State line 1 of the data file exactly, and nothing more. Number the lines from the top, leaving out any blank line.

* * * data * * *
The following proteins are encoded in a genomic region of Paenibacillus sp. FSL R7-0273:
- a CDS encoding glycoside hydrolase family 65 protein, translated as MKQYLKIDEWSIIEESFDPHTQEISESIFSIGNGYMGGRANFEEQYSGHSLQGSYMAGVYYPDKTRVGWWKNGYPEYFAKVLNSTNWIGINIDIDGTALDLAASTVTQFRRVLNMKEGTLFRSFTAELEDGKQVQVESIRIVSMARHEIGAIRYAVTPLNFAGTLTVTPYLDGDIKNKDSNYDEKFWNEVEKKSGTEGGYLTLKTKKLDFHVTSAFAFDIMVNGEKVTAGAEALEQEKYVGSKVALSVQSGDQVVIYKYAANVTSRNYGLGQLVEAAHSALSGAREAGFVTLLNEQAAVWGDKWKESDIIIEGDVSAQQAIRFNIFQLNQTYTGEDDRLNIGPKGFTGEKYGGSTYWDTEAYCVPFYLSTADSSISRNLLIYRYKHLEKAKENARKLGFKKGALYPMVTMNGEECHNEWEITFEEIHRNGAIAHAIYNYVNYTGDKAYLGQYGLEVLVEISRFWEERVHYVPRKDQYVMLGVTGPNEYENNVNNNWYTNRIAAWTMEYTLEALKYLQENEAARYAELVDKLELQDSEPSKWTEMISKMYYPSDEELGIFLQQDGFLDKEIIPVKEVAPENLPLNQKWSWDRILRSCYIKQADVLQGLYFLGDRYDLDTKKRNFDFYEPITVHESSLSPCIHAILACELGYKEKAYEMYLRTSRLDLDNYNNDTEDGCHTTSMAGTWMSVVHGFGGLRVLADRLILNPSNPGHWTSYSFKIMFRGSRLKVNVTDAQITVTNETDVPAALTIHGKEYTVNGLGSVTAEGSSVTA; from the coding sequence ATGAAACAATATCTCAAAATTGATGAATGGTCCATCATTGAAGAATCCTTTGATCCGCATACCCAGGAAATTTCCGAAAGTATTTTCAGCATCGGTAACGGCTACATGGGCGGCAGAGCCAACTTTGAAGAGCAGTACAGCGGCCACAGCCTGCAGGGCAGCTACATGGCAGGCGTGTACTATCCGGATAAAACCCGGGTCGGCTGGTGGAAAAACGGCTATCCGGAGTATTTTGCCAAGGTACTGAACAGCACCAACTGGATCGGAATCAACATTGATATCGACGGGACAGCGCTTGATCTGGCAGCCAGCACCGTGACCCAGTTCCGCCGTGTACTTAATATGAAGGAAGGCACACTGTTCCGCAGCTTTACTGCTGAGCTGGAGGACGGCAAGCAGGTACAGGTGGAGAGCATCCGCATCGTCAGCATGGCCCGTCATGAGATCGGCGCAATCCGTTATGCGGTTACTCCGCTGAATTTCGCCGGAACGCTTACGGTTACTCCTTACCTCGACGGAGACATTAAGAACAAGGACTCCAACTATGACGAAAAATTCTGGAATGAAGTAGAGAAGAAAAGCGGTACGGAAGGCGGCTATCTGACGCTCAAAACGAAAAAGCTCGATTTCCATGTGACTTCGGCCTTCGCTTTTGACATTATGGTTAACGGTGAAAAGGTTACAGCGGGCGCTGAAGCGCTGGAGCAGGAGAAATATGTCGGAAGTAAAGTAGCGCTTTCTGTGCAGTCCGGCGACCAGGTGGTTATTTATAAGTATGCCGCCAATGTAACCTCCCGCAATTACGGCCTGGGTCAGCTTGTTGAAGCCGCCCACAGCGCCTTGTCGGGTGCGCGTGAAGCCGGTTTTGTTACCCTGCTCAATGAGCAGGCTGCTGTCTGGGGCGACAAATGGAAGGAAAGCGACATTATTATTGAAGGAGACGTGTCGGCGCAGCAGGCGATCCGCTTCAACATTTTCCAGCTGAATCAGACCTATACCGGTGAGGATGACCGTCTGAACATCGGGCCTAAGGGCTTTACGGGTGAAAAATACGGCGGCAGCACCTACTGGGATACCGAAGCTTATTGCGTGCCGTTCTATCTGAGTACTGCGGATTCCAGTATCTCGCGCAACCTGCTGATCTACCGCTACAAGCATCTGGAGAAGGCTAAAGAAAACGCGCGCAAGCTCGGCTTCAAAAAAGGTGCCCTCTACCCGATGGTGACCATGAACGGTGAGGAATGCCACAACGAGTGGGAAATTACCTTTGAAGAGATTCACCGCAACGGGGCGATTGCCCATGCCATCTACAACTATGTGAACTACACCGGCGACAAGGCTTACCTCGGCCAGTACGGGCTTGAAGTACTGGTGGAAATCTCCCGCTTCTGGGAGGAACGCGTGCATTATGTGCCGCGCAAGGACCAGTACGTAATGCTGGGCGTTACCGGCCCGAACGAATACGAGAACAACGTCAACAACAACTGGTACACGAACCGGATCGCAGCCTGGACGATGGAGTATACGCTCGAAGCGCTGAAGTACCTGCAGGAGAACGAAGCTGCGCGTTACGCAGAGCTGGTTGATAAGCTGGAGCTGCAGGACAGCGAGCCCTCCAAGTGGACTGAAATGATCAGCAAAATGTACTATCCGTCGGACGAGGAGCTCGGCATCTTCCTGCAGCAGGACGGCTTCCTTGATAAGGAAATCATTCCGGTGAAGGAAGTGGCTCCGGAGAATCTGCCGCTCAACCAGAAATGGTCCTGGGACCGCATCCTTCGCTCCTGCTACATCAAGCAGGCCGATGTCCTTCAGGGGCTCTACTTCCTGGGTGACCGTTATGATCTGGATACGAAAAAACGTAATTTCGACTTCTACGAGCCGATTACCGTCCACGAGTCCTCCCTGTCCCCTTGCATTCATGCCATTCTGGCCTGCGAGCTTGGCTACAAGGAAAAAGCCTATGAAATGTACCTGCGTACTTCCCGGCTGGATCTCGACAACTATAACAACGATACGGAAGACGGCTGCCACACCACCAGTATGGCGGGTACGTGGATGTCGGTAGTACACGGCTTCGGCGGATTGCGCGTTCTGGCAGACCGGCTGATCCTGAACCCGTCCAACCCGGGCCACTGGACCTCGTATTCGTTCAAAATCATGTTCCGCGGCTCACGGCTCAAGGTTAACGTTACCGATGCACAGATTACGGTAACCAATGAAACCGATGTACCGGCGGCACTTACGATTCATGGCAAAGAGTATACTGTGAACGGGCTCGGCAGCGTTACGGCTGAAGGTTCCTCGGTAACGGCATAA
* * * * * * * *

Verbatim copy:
The following proteins are encoded in a genomic region of Paenibacillus sp. FSL R7-0273: